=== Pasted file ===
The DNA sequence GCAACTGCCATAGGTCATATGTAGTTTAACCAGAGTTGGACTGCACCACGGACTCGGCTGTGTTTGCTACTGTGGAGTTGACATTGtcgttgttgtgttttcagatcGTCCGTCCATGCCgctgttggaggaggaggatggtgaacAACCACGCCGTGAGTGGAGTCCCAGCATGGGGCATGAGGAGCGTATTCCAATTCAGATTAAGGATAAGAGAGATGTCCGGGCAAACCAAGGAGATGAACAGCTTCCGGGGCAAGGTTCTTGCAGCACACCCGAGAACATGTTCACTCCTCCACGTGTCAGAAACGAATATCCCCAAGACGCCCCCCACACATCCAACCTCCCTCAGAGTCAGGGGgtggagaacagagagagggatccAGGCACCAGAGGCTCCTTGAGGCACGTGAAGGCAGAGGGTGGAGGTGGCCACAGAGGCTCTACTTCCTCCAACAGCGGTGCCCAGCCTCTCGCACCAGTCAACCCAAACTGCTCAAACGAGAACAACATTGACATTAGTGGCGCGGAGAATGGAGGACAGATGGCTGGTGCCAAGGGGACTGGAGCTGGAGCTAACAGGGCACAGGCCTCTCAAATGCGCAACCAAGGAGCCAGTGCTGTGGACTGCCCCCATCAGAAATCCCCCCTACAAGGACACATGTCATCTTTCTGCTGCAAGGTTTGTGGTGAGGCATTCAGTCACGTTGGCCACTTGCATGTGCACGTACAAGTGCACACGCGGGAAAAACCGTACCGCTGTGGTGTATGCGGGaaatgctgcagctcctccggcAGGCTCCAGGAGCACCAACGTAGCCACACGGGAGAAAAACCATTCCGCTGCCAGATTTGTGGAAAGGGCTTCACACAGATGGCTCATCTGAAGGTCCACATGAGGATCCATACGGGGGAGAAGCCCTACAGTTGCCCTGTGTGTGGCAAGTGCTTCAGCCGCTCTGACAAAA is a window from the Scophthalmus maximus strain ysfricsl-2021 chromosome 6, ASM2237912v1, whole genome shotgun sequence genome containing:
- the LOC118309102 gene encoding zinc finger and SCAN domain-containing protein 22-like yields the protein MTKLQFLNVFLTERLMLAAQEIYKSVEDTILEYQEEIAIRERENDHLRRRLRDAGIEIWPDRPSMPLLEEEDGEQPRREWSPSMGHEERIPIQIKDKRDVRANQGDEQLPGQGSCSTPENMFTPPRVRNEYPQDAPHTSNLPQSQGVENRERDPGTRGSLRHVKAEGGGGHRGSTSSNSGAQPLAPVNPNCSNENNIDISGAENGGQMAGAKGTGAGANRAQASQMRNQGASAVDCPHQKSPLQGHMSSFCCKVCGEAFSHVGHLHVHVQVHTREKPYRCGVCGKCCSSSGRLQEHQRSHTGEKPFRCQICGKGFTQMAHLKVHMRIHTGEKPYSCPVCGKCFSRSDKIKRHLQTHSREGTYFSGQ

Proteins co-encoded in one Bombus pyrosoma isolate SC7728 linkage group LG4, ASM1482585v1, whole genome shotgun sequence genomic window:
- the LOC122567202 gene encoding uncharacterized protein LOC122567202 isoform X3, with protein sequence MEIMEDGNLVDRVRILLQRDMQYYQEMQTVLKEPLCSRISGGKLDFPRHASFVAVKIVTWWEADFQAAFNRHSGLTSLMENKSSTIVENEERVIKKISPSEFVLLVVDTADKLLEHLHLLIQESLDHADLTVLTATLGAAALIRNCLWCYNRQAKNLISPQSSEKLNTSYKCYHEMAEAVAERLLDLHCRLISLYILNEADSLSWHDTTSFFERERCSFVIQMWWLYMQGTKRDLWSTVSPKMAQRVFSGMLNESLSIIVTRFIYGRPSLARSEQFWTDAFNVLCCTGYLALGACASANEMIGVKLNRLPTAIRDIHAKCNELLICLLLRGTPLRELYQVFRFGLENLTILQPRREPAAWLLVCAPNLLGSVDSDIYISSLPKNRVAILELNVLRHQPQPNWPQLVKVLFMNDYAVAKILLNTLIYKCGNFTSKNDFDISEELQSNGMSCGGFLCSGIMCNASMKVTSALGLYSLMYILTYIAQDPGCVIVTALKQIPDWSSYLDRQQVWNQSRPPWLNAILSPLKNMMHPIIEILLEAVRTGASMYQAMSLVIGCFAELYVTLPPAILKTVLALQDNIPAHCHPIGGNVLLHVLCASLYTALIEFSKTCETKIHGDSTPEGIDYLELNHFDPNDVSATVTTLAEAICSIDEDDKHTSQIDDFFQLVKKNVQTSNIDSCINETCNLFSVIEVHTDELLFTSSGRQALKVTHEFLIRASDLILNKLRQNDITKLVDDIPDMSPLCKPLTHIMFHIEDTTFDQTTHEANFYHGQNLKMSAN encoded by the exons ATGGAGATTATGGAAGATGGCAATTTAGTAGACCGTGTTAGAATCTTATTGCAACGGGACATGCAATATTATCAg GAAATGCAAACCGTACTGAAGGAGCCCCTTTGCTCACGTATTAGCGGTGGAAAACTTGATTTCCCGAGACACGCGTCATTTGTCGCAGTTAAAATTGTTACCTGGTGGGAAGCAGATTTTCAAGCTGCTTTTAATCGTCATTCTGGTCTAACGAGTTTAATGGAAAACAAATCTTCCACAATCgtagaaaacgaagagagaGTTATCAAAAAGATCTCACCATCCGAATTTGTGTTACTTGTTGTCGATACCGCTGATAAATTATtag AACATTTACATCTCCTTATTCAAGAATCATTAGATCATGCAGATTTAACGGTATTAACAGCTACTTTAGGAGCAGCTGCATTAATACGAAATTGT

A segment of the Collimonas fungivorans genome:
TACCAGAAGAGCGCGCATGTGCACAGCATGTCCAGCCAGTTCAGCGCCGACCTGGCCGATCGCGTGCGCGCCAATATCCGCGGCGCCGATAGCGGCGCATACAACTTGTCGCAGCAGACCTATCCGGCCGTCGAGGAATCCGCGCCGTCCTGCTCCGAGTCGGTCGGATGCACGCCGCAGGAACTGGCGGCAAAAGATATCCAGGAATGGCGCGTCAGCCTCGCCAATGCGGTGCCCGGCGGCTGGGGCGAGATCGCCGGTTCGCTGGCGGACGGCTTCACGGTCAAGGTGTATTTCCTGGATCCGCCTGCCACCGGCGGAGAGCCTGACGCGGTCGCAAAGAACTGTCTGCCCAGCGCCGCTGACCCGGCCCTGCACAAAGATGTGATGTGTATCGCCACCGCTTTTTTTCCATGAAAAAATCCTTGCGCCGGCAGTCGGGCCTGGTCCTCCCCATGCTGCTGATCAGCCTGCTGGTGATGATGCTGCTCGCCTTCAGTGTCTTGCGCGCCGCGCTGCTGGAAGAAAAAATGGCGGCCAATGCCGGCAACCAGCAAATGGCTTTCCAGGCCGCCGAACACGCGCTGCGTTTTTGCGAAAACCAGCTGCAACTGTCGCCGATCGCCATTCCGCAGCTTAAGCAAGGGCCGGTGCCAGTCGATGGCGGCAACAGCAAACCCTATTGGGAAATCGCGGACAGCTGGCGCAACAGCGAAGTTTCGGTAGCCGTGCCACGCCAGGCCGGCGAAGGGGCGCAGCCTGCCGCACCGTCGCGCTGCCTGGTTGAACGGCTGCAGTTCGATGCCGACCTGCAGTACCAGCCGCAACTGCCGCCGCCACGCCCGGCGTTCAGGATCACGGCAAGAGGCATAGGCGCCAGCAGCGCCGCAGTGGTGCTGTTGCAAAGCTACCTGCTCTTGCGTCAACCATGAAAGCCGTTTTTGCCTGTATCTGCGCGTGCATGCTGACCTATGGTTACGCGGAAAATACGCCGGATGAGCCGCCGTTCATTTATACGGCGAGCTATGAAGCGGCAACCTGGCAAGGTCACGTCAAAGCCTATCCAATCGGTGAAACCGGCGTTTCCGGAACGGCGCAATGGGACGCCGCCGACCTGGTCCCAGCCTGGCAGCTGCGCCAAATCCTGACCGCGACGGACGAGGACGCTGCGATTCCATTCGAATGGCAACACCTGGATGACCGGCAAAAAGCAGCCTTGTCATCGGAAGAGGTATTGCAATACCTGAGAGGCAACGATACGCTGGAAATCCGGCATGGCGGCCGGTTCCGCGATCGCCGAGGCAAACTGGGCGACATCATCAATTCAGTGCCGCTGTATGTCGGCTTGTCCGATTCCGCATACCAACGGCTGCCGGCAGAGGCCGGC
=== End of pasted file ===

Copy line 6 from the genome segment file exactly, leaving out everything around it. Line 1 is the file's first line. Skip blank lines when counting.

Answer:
TACCAGAAGAGCGCGCATGTGCACAGCATGTCCAGCCAGTTCAGCGCCGACCTGGCCGATCGCGTGCGCGCCAATATCCGCGGCGCCGATAGCGGCGCATACAACTTGTCGCAGCAGACCTATCCGGCCGTCGAGGAATCCGCGCCGTCCTGCTCCGAGTCGGTCGGATGCACGCCGCAGGAACTGGCGGCAAAAGATATCCAGGAATGGCGCGTCAGCCTCGCCAATGCGGTGCCCGGCGGCTGGGGCGAGATCGCCGGTTCGCTGGCGGACGGCTTCACGGTCAAGGTGTATTTCCTGGATCCGCCTGCCACCGGCGGAGAGCCTGACGCGGTCGCAAAGAACTGTCTGCCCAGCGCCGCTGACCCGGCCCTGCACAAAGATGTGATGTGTATCGCCACCGCTTTTTTTCCATGAAAAAATCCTTGCGCCGGCAGTCGGGCCTGGTCCTCCCCATGCTGCTGATCAGCCTGCTGGTGATGATGCTGCTCGCCTTCAGTGTCTTGCGCGCCGCGCTGCTGGAAGAAAAAATGGCGGCCAATGCCGGCAACCAGCAAATGGCTTTCCAGGCCGCCGAACACGCGCTGCGTTTTTGCGAAAACCAGCTGCAACTGTCGCCGATCGCCATTCCGCAGCTTAAGCAAGGGCCGGTGCCAGTCGATGGCGGCAACAGCAAACCCTATTGGGAAATCGCGGACAGCTGGCGCAACAGCGAAGTTTCGGTAGCCGTGCCACGCCAGGCCGGCGAAGGGGCGCAGCCTGCCGCACCGTCGCGCTGCCTGGTTGAACGGCTGCAGTTCGATGCCGACCTGCAGTACCAGCCGCAACTGCCGCCGCCACGCCCGGCGTTCAGGATCACGGCAAGAGGCATAGGCGCCAGCAGCGCCGCAGTGGTGCTGTTGCAAAGCTACCTGCTCTTGCGTCAACCATGAAAGCCGTTTTTGCCTGTATCTGCGCGTGCATGCTGACCTATGGTTACGCGGAAAATACGCCGGATGAGCCGCCGTTCATTTATACGGCGAGCTATGAAGCGGCAACCTGGCAAGGTCACGTCAAAGCCTATCCAATCGGTGAAACCGGCGTTTCCGGAACGGCGCAATGGGACGCCGCCGACCTGGTCCCAGCCTGGCAGCTGCGCCAAATCCTGACCGCGACGGACGAGGACGCTGCGATTCCATTCGAATGGCAACACCTGGATGACCGGCAAAAAGCAGCCTTGTCATCGGAAGAGGTATTGCAATACCTGAGAGGCAACGATACGCTGGAAATCCGGCATGGCGGCCGGTTCCGCGATCGCCGAGGCAAACTGGGCGACATCATCAATTCAGTGCCGCTGTATGTCGGCTTGTCCGATTCCGCATACCAACGGCTGCCGGCAGAGGCCGGC